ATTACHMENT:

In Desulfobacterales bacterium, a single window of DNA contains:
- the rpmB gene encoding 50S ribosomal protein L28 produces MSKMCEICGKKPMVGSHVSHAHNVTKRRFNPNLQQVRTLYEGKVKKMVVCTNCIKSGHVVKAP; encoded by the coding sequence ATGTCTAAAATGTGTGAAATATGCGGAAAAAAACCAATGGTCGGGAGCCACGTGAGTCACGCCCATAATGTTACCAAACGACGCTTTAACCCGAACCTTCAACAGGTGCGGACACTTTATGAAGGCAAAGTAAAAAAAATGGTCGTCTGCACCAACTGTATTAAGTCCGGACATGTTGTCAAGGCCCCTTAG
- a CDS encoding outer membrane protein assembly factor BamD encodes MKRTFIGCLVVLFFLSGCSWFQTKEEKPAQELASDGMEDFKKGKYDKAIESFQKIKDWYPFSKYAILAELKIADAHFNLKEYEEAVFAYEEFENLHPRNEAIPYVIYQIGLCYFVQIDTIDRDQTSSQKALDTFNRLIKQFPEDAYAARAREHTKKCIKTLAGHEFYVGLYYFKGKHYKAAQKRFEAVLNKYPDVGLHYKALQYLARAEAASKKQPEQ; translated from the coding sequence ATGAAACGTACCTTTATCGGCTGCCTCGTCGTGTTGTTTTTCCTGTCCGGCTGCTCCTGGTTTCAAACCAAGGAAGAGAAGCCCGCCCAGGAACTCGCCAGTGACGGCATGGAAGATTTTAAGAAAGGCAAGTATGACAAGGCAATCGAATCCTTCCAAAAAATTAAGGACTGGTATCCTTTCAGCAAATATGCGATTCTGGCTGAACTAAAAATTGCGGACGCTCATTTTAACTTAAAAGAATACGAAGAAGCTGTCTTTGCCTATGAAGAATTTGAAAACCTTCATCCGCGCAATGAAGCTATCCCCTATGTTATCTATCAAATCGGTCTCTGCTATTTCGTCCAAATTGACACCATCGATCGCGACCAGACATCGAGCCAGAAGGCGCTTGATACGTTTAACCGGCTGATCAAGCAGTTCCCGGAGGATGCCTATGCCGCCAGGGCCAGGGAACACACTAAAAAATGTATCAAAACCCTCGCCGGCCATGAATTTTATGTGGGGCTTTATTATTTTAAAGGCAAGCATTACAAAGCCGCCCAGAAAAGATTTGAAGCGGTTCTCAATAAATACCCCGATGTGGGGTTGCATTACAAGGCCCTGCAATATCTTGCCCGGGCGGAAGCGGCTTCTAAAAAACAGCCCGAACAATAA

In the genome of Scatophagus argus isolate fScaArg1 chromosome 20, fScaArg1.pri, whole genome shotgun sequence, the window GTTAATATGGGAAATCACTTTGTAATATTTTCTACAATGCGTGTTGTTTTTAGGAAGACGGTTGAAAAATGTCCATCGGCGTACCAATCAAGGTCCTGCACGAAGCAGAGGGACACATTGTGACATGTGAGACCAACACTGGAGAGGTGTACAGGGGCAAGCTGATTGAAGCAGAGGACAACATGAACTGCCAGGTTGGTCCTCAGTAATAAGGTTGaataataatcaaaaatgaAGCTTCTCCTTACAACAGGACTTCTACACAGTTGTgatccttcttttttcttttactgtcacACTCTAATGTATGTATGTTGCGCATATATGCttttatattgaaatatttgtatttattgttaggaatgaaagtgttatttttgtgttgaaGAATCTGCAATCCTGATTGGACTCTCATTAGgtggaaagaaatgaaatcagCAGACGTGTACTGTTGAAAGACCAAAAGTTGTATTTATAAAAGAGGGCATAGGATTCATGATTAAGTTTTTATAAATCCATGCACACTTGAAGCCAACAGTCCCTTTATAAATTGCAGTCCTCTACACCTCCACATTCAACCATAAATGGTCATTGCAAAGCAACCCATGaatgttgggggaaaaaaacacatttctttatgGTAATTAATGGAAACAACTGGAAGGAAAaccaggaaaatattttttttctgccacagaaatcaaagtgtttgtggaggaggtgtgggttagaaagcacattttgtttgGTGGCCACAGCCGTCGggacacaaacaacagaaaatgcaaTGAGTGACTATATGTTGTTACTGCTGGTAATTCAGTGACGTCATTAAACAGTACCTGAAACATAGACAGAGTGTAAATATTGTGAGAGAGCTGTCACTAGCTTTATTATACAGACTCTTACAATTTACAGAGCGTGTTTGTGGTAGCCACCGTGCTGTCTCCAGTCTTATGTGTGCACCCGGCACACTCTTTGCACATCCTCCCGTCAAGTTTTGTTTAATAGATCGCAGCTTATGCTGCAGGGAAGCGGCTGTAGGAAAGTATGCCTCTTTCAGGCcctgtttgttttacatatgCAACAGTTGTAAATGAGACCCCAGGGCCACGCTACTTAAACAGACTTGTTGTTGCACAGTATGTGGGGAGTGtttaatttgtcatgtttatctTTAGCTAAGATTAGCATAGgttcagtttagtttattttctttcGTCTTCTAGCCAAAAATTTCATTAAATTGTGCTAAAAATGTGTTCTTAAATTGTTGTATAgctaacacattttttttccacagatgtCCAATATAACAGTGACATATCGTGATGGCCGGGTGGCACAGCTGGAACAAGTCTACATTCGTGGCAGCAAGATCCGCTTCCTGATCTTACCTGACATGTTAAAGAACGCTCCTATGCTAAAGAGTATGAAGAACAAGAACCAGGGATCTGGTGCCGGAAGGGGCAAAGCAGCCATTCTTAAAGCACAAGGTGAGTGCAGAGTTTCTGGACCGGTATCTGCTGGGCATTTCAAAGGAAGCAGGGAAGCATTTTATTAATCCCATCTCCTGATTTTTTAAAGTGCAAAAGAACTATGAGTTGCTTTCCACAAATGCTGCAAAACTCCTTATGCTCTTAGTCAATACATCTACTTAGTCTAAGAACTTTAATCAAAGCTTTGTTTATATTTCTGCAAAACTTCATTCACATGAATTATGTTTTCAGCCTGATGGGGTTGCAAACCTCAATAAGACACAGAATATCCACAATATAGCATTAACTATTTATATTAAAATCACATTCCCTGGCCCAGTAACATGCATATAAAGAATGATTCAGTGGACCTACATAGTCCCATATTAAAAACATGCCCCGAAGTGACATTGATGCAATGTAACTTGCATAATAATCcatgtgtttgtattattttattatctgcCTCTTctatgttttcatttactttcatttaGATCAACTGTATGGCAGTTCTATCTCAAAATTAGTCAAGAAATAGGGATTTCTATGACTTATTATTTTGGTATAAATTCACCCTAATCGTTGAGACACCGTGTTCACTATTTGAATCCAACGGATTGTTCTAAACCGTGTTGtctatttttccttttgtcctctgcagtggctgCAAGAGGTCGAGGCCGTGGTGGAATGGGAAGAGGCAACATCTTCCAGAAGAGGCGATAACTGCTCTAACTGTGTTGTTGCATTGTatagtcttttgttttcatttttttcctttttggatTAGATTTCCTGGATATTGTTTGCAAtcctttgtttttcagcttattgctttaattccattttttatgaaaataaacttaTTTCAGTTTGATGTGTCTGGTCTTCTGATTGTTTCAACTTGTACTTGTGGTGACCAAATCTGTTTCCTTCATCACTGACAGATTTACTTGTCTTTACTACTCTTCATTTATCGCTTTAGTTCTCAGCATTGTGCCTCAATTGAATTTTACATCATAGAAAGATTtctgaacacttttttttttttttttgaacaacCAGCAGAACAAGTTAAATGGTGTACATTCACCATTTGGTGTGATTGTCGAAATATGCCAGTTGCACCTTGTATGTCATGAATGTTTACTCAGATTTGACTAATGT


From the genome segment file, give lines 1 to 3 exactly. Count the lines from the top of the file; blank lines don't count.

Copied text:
In Desulfobacterales bacterium, a single window of DNA contains:
- the rpmB gene encoding 50S ribosomal protein L28 produces MSKMCEICGKKPMVGSHVSHAHNVTKRRFNPNLQQVRTLYEGKVKKMVVCTNCIKSGHVVKAP; encoded by the coding sequence ATGTCTAAAATGTGTGAAATATGCGGAAAAAAACCAATGGTCGGGAGCCACGTGAGTCACGCCCATAATGTTACCAAACGACGCTTTAACCCGAACCTTCAACAGGTGCGGACACTTTATGAAGGCAAAGTAAAAAAAATGGTCGTCTGCACCAACTGTATTAAGTCCGGACATGTTGTCAAGGCCCCTTAG
- a CDS encoding outer membrane protein assembly factor BamD encodes MKRTFIGCLVVLFFLSGCSWFQTKEEKPAQELASDGMEDFKKGKYDKAIESFQKIKDWYPFSKYAILAELKIADAHFNLKEYEEAVFAYEEFENLHPRNEAIPYVIYQIGLCYFVQIDTIDRDQTSSQKALDTFNRLIKQFPEDAYAARAREHTKKCIKTLAGHEFYVGLYYFKGKHYKAAQKRFEAVLNKYPDVGLHYKALQYLARAEAASKKQPEQ; translated from the coding sequence ATGAAACGTACCTTTATCGGCTGCCTCGTCGTGTTGTTTTTCCTGTCCGGCTGCTCCTGGTTTCAAACCAAGGAAGAGAAGCCCGCCCAGGAACTCGCCAGTGACGGCATGGAAGATTTTAAGAAAGGCAAGTATGACAAGGCAATCGAATCCTTCCAAAAAATTAAGGACTGGTATCCTTTCAGCAAATATGCGATTCTGGCTGAACTAAAAATTGCGGACGCTCATTTTAACTTAAAAGAATACGAAGAAGCTGTCTTTGCCTATGAAGAATTTGAAAACCTTCATCCGCGCAATGAAGCTATCCCCTATGTTATCTATCAAATCGGTCTCTGCTATTTCGTCCAAATTGACACCATCGATCGCGACCAGACATCGAGCCAGAAGGCGCTTGATACGTTTAACCGGCTGATCAAGCAGTTCCCGGAGGATGCCTATGCCGCCAGGGCCAGGGAACACACTAAAAAATGTATCAAAACCCTCGCCGGCCATGAATTTTATGTGGGGCTTTATTATTTTAAAGGCAAGCATTACAAAGCCGCCCAGAAAAGATTTGAAGCGGTTCTCAATAAATACCCCGATGTGGGGTTGCATTACAAGGCCCTGCAATATCTTGCCCGGGCGGAAGCGGCTTCTAAAAAACAGCCCGAACAATAA